Margaret (not her real name) was abducted by Lord’s Resistance Army rebels in Uganda at the age of 13. This image and the others below demonstrate the power of photography to document child-rights violations while protecting the subjects from further harm.
By Ellen Tolmie and Rebecca Fordham
NEW YORK, USA, 6 August 2010 – UNICEF has updated its guidelines for reporting on children’s issues as part of the continuing global effort to ensure every child’s right to protection and dignity.
Grounded in the principle that children’s rights must be respected in all circumstances, the guidelines focus particularly on those who may be at risk of harm – including physical danger, psychological coercion or social stigmatization – if they are identified in media reports.
Identity protection in risk situations
The need for greater identity protection for some children became increasingly evident in international reporting during the 1990s. There were two main reasons for this: first, a rise in the number of conflicts that targeted civilians, including children; and second, a heightened awareness of the full range of children’s rights and their violation.
Some of the most egregious forms of violation include forcing children into armed conflict or sexually exploiting them. Children who suffer these abuses may risk being traumatized or stigmatized if their identities are publicly disclosed. The same holds true for children who are HIV-positive, or those who are charged or convicted of crimes.
Mohammad Amin, a former child soldier in the process of demobilization, looks at the countryside from atop the crumbling roof of a barracks in Bagram, Afghanistan.
UNICEF supports rigorous media coverage of child rights violations because reporting is crucial to raise awareness of their existence and advocate for putting a stop to them. But advocating against human rights abuses can also put individual children at risk of additional physical or psychological harm.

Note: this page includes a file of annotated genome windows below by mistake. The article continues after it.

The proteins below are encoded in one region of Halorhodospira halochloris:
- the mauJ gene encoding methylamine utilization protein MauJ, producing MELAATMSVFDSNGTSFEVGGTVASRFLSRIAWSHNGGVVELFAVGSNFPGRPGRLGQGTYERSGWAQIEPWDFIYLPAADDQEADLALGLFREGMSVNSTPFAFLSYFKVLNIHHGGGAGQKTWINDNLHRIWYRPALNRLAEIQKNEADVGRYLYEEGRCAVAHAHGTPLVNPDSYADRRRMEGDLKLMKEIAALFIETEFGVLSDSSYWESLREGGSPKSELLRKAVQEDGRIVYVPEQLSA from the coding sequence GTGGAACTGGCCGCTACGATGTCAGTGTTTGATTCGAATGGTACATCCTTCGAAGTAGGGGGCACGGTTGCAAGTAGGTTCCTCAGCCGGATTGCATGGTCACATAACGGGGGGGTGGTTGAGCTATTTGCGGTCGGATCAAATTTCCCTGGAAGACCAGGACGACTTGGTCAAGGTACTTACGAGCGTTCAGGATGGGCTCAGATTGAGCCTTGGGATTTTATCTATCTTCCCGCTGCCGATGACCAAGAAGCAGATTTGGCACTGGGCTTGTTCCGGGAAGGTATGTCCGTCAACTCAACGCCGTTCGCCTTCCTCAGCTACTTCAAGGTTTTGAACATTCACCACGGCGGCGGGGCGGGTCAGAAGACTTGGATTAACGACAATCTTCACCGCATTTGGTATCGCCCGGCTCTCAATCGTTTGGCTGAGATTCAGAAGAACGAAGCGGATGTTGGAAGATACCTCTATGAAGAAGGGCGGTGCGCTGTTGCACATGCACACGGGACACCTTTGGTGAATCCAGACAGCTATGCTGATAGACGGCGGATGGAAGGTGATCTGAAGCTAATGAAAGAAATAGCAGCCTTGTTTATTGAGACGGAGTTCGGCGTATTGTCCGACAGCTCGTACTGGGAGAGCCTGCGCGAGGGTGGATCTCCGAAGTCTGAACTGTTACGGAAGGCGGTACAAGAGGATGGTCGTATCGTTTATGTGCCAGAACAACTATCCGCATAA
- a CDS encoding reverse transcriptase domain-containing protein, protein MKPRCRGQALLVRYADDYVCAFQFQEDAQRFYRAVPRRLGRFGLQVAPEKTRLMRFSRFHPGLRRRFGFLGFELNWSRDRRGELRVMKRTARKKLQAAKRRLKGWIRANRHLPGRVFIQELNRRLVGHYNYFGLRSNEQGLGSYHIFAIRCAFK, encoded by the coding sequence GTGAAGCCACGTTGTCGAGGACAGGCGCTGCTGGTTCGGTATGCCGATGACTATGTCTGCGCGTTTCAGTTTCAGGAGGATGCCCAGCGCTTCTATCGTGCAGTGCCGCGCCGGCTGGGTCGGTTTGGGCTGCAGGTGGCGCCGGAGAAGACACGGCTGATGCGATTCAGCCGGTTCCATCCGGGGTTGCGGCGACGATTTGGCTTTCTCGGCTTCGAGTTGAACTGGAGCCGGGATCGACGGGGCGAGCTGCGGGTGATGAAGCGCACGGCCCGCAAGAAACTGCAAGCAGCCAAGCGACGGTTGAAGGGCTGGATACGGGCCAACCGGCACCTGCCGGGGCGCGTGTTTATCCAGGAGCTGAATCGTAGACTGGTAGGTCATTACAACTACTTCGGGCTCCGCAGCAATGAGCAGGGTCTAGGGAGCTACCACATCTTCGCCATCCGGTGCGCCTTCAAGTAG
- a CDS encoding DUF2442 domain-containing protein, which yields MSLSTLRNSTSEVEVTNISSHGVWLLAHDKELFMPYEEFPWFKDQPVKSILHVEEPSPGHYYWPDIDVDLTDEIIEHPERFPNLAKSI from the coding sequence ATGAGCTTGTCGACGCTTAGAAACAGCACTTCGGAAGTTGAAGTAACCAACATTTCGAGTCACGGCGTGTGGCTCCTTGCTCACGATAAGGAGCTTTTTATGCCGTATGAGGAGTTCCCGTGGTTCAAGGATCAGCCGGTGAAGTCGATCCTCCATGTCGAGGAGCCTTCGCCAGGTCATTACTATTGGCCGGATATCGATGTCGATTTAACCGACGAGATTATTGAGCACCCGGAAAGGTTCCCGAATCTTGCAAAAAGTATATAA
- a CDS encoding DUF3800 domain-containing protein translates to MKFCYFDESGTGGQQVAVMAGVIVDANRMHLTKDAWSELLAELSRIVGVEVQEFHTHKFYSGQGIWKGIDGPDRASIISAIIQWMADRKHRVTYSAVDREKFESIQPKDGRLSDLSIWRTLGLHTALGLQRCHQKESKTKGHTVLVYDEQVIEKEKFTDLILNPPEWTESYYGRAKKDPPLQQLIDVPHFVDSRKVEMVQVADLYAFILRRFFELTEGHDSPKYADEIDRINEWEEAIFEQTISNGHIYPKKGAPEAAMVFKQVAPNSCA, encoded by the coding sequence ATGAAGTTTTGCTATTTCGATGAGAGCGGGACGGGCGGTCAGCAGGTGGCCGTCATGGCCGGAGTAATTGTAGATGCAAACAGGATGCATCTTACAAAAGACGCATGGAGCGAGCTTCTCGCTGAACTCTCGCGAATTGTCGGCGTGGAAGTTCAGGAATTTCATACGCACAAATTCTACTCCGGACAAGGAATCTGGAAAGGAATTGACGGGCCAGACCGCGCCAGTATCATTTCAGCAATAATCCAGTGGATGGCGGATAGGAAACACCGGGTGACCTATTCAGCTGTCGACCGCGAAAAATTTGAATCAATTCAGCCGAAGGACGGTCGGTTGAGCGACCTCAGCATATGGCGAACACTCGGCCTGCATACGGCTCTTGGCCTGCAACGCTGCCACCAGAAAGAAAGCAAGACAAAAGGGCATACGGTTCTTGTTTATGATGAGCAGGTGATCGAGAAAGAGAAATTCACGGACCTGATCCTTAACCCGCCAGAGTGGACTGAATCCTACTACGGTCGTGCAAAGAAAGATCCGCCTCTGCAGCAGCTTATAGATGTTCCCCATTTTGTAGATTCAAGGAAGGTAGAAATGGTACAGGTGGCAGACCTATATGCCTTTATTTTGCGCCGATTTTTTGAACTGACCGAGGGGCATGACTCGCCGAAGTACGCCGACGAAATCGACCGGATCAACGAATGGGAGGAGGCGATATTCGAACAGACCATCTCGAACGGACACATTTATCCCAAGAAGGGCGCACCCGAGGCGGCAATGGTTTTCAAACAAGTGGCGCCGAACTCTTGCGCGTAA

When to protect identities
“We have witnessed many instances where children have been further endangered or stigmatized after their stories are published,” notes UNICEF’s Chief of Child Protection, Susan Bissell. “Protecting against this requires that reporting on children in high-risk situations also respects their individual rights to privacy, to participate in decisions affecting them, and to protection.”
To ensure respect for these rights, UNICEF’s internal policies and external guidelines call for protecting the identities of children whenever publication of their stories may put them at risk.
UNICEF policy also requires that requests for identity protection from any child (or the child’s guardian) must be respected in all circumstances – whether or not they involve sexual exploitation, HIV/AIDS, criminal justice or child combatants.
A 13-year-old girl stands in the yard of the women's prison at Pétionville, a suburb of Port-au-Prince, the Haitian capital.
Protecting victims of sexual exploitation
Protecting the visual identities of child victims of sexual abuse has long been broadly supported; indeed, such protection is mandated by many countries’ national laws. This is partly because pornography (a visual depiction of sexual exploitation) is often an aspect of the abuse. Publishing the identities of sex abuse victims further exposes an intimate suffering that can deepen the sense of powerlessness and humiliation caused by the original violation.
In many communities around the world, identifying victims further stigmatizes them and increases their risk of future abuses.
Nevertheless, stopping sexual exploitation requires documentation of its pervasiveness. And cultural taboos against publicizing or even acknowledging the existence of sexual abuse can increase risks and give victims little recourse when it happens.
Non-sensational coverage of child soldiers
A parallel dynamic is at work in documenting the issue of child soldiers.